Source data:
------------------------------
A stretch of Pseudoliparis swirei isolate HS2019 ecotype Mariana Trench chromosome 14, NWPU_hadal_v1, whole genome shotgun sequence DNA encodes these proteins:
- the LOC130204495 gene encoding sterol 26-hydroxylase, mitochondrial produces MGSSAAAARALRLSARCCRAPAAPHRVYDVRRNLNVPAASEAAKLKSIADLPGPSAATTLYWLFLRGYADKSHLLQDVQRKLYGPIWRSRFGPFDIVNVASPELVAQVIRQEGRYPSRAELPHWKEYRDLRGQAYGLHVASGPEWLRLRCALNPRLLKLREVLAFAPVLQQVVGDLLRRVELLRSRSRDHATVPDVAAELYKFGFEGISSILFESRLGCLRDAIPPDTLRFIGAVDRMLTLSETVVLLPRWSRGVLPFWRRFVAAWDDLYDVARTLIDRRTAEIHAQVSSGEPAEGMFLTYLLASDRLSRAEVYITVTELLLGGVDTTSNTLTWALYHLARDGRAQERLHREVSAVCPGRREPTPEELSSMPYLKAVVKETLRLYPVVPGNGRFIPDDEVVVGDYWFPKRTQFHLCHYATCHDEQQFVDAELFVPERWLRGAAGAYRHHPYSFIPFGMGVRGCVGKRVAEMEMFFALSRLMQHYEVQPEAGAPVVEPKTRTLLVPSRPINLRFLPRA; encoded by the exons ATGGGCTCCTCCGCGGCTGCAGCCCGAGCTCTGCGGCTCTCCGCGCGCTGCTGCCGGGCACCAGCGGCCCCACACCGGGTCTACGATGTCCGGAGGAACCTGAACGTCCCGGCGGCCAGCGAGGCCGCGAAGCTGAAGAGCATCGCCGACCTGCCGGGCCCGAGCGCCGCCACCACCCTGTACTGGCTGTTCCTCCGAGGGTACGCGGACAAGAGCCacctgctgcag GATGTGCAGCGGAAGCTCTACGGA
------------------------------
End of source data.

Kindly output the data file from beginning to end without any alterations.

A stretch of Pseudoliparis swirei isolate HS2019 ecotype Mariana Trench chromosome 14, NWPU_hadal_v1, whole genome shotgun sequence DNA encodes these proteins:
- the LOC130204495 gene encoding sterol 26-hydroxylase, mitochondrial produces MGSSAAAARALRLSARCCRAPAAPHRVYDVRRNLNVPAASEAAKLKSIADLPGPSAATTLYWLFLRGYADKSHLLQDVQRKLYGPIWRSRFGPFDIVNVASPELVAQVIRQEGRYPSRAELPHWKEYRDLRGQAYGLHVASGPEWLRLRCALNPRLLKLREVLAFAPVLQQVVGDLLRRVELLRSRSRDHATVPDVAAELYKFGFEGISSILFESRLGCLRDAIPPDTLRFIGAVDRMLTLSETVVLLPRWSRGVLPFWRRFVAAWDDLYDVARTLIDRRTAEIHAQVSSGEPAEGMFLTYLLASDRLSRAEVYITVTELLLGGVDTTSNTLTWALYHLARDGRAQERLHREVSAVCPGRREPTPEELSSMPYLKAVVKETLRLYPVVPGNGRFIPDDEVVVGDYWFPKRTQFHLCHYATCHDEQQFVDAELFVPERWLRGAAGAYRHHPYSFIPFGMGVRGCVGKRVAEMEMFFALSRLMQHYEVQPEAGAPVVEPKTRTLLVPSRPINLRFLPRA; encoded by the exons ATGGGCTCCTCCGCGGCTGCAGCCCGAGCTCTGCGGCTCTCCGCGCGCTGCTGCCGGGCACCAGCGGCCCCACACCGGGTCTACGATGTCCGGAGGAACCTGAACGTCCCGGCGGCCAGCGAGGCCGCGAAGCTGAAGAGCATCGCCGACCTGCCGGGCCCGAGCGCCGCCACCACCCTGTACTGGCTGTTCCTCCGAGGGTACGCGGACAAGAGCCacctgctgcag GATGTGCAGCGGAAGCTCTACGGA